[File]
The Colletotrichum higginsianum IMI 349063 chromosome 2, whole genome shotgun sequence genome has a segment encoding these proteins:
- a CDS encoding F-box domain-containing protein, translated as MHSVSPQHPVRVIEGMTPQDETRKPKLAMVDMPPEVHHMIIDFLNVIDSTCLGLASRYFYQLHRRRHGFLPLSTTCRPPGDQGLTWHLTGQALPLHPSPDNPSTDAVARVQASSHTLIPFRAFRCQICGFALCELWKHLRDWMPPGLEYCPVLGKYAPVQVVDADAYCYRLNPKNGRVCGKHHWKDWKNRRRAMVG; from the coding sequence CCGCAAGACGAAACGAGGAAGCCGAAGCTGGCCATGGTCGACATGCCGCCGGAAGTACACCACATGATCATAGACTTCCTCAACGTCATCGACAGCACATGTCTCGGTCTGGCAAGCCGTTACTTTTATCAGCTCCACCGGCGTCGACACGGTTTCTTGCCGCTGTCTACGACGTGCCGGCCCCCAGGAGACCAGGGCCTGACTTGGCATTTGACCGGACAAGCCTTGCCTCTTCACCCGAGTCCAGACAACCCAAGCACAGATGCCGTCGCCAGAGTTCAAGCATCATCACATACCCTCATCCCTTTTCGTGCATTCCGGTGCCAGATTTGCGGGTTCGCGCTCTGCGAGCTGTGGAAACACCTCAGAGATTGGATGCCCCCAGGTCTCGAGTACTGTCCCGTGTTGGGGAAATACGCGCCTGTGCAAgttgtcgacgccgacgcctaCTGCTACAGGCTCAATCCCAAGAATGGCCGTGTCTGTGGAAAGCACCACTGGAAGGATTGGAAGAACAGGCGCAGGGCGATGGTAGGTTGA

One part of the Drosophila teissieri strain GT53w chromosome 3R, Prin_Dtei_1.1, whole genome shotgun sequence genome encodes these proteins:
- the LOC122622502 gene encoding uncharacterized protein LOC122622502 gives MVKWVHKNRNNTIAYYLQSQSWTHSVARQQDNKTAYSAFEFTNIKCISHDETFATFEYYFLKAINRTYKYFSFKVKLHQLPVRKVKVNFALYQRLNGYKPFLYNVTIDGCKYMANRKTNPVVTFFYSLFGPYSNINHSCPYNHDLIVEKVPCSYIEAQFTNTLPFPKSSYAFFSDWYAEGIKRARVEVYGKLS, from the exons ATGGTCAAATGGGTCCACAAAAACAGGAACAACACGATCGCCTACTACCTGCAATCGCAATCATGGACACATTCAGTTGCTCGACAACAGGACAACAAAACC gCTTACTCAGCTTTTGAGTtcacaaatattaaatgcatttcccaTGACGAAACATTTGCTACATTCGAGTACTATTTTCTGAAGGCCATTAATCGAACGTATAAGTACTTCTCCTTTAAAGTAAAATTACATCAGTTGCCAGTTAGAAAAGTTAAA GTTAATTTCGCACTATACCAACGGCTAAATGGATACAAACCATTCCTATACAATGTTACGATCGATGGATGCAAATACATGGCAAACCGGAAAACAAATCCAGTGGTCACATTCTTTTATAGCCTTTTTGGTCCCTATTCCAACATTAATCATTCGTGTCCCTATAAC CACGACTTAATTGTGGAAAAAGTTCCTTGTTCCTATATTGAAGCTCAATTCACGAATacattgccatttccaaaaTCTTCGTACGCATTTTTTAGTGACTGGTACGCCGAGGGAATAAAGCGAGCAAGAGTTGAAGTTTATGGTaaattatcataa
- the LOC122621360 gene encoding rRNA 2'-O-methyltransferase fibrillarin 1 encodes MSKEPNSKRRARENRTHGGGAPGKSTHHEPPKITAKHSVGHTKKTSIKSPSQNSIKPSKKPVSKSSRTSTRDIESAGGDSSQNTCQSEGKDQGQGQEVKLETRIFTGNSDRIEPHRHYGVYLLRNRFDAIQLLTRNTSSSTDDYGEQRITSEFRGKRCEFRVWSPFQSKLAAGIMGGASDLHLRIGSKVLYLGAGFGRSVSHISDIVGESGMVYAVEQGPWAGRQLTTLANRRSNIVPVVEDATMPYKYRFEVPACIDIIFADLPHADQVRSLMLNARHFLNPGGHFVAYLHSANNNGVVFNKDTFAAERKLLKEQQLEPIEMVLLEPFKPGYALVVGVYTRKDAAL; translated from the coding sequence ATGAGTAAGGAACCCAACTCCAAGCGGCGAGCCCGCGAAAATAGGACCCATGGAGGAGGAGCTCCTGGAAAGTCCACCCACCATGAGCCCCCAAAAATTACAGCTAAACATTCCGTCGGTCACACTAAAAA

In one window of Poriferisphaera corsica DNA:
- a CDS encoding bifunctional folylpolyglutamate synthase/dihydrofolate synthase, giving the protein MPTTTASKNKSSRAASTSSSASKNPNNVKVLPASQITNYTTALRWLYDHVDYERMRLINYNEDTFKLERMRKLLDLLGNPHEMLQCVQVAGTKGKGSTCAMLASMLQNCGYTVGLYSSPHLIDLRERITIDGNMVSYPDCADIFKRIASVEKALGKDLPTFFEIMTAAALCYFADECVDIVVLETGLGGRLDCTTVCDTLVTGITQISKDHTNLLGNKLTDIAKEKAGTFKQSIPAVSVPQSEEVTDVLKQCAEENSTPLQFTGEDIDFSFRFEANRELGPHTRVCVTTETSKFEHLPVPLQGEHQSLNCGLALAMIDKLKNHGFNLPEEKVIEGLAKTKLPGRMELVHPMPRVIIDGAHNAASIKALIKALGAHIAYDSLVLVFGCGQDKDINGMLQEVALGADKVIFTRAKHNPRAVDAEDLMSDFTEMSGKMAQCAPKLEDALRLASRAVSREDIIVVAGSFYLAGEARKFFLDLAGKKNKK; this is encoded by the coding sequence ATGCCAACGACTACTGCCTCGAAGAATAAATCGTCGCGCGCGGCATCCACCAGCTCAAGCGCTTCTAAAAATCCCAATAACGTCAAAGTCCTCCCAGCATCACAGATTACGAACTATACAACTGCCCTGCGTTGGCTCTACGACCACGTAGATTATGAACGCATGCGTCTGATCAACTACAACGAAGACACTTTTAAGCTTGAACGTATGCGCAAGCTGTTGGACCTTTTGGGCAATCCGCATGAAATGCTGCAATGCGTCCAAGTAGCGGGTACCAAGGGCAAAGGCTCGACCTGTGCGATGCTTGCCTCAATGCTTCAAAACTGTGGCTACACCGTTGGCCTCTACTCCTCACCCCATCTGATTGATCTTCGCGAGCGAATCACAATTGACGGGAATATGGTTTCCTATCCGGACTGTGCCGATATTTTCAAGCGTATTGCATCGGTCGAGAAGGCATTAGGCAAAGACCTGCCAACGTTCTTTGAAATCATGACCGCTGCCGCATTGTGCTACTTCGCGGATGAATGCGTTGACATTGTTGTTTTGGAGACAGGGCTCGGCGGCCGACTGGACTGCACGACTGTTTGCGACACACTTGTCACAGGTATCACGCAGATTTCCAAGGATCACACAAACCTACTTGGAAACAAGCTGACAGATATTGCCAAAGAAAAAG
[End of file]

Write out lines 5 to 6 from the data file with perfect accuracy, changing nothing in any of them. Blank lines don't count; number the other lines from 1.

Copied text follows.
- the LOC122621360 gene encoding rRNA 2'-O-methyltransferase fibrillarin 1 encodes MSKEPNSKRRARENRTHGGGAPGKSTHHEPPKITAKHSVGHTKKTSIKSPSQNSIKPSKKPVSKSSRTSTRDIESAGGDSSQNTCQSEGKDQGQGQEVKLETRIFTGNSDRIEPHRHYGVYLLRNRFDAIQLLTRNTSSSTDDYGEQRITSEFRGKRCEFRVWSPFQSKLAAGIMGGASDLHLRIGSKVLYLGAGFGRSVSHISDIVGESGMVYAVEQGPWAGRQLTTLANRRSNIVPVVEDATMPYKYRFEVPACIDIIFADLPHADQVRSLMLNARHFLNPGGHFVAYLHSANNNGVVFNKDTFAAERKLLKEQQLEPIEMVLLEPFKPGYALVVGVYTRKDAAL; translated from the coding sequence ATGAGTAAGGAACCCAACTCCAAGCGGCGAGCCCGCGAAAATAGGACCCATGGAGGAGGAGCTCCTGGAAAGTCCACCCACCATGAGCCCCCAAAAATTACAGCTAAACATTCCGTCGGTCACACTAAAAA

In one window of Poriferisphaera corsica DNA: